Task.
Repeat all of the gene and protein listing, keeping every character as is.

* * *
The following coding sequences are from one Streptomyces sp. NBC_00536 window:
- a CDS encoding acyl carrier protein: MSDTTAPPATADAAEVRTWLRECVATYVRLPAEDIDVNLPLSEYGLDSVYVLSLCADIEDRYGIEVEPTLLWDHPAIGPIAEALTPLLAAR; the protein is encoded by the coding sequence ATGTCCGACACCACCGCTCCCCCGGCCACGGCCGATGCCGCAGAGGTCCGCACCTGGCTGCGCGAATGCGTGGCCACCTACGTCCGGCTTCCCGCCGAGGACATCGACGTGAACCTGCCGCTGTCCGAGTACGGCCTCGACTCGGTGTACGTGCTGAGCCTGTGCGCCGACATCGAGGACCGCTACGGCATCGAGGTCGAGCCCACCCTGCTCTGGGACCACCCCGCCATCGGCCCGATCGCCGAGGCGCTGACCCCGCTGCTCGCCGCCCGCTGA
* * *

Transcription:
The following coding sequences are from one Streptomyces sp. NBC_00536 window:
- a CDS encoding acyl carrier protein: MSDTTAPPATADAAEVRTWLRECVATYVRLPAEDIDVNLPLSEYGLDSVYVLSLCADIEDRYGIEVEPTLLWDHPAIGPIAEALTPLLAAR; the protein is encoded by the coding sequence ATGTCCGACACCACCGCTCCCCCGGCCACGGCCGATGCCGCAGAGGTCCGCACCTGGCTGCGCGAATGCGTGGCCACCTACGTCCGGCTTCCCGCCGAGGACATCGACGTGAACCTGCCGCTGTCCGAGTACGGCCTCGACTCGGTGTACGTGCTGAGCCTGTGCGCCGACATCGAGGACCGCTACGGCATCGAGGTCGAGCCCACCCTGCTCTGGGACCACCCCGCCATCGGCCCGATCGCCGAGGCGCTGACCCCGCTGCTCGCCGCCCGCTGA